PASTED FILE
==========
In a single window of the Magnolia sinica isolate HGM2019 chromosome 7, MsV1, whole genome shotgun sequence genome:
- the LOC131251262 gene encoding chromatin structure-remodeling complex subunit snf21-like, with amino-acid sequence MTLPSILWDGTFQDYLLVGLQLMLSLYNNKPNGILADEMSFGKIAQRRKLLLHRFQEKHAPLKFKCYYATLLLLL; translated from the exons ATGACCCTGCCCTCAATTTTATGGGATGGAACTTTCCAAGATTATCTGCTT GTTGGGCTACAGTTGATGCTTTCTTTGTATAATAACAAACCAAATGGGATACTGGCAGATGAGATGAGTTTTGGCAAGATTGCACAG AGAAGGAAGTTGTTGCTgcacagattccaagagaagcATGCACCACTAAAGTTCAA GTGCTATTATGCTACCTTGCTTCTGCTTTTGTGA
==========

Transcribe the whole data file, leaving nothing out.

In a single window of the Magnolia sinica isolate HGM2019 chromosome 7, MsV1, whole genome shotgun sequence genome:
- the LOC131251262 gene encoding chromatin structure-remodeling complex subunit snf21-like, with amino-acid sequence MTLPSILWDGTFQDYLLVGLQLMLSLYNNKPNGILADEMSFGKIAQRRKLLLHRFQEKHAPLKFKCYYATLLLLL; translated from the exons ATGACCCTGCCCTCAATTTTATGGGATGGAACTTTCCAAGATTATCTGCTT GTTGGGCTACAGTTGATGCTTTCTTTGTATAATAACAAACCAAATGGGATACTGGCAGATGAGATGAGTTTTGGCAAGATTGCACAG AGAAGGAAGTTGTTGCTgcacagattccaagagaagcATGCACCACTAAAGTTCAA GTGCTATTATGCTACCTTGCTTCTGCTTTTGTGA